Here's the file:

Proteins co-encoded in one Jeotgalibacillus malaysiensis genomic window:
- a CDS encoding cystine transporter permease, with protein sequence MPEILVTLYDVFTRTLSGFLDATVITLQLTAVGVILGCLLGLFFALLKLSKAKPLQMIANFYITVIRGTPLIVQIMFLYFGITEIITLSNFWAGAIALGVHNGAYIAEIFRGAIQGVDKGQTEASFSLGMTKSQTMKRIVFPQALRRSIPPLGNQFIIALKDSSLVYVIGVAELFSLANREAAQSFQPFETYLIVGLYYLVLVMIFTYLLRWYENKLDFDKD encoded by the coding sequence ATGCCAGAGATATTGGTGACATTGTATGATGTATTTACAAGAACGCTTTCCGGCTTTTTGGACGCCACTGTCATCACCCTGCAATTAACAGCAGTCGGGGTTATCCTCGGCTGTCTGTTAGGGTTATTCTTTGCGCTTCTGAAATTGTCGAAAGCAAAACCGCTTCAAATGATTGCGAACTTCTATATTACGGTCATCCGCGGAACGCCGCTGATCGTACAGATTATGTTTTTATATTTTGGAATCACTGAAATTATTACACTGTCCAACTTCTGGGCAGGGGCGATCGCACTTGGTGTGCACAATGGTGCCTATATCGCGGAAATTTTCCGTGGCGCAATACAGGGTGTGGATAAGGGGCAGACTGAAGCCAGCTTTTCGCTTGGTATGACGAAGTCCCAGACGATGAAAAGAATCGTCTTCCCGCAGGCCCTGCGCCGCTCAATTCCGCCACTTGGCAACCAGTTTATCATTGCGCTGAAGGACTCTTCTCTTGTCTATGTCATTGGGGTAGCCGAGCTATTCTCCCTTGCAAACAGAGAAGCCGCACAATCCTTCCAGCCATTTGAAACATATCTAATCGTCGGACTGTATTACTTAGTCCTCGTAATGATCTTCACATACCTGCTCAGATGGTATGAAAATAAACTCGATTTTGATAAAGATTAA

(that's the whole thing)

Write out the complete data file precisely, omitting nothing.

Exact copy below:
Proteins co-encoded in one Jeotgalibacillus malaysiensis genomic window:
- a CDS encoding cystine transporter permease, with protein sequence MPEILVTLYDVFTRTLSGFLDATVITLQLTAVGVILGCLLGLFFALLKLSKAKPLQMIANFYITVIRGTPLIVQIMFLYFGITEIITLSNFWAGAIALGVHNGAYIAEIFRGAIQGVDKGQTEASFSLGMTKSQTMKRIVFPQALRRSIPPLGNQFIIALKDSSLVYVIGVAELFSLANREAAQSFQPFETYLIVGLYYLVLVMIFTYLLRWYENKLDFDKD encoded by the coding sequence ATGCCAGAGATATTGGTGACATTGTATGATGTATTTACAAGAACGCTTTCCGGCTTTTTGGACGCCACTGTCATCACCCTGCAATTAACAGCAGTCGGGGTTATCCTCGGCTGTCTGTTAGGGTTATTCTTTGCGCTTCTGAAATTGTCGAAAGCAAAACCGCTTCAAATGATTGCGAACTTCTATATTACGGTCATCCGCGGAACGCCGCTGATCGTACAGATTATGTTTTTATATTTTGGAATCACTGAAATTATTACACTGTCCAACTTCTGGGCAGGGGCGATCGCACTTGGTGTGCACAATGGTGCCTATATCGCGGAAATTTTCCGTGGCGCAATACAGGGTGTGGATAAGGGGCAGACTGAAGCCAGCTTTTCGCTTGGTATGACGAAGTCCCAGACGATGAAAAGAATCGTCTTCCCGCAGGCCCTGCGCCGCTCAATTCCGCCACTTGGCAACCAGTTTATCATTGCGCTGAAGGACTCTTCTCTTGTCTATGTCATTGGGGTAGCCGAGCTATTCTCCCTTGCAAACAGAGAAGCCGCACAATCCTTCCAGCCATTTGAAACATATCTAATCGTCGGACTGTATTACTTAGTCCTCGTAATGATCTTCACATACCTGCTCAGATGGTATGAAAATAAACTCGATTTTGATAAAGATTAA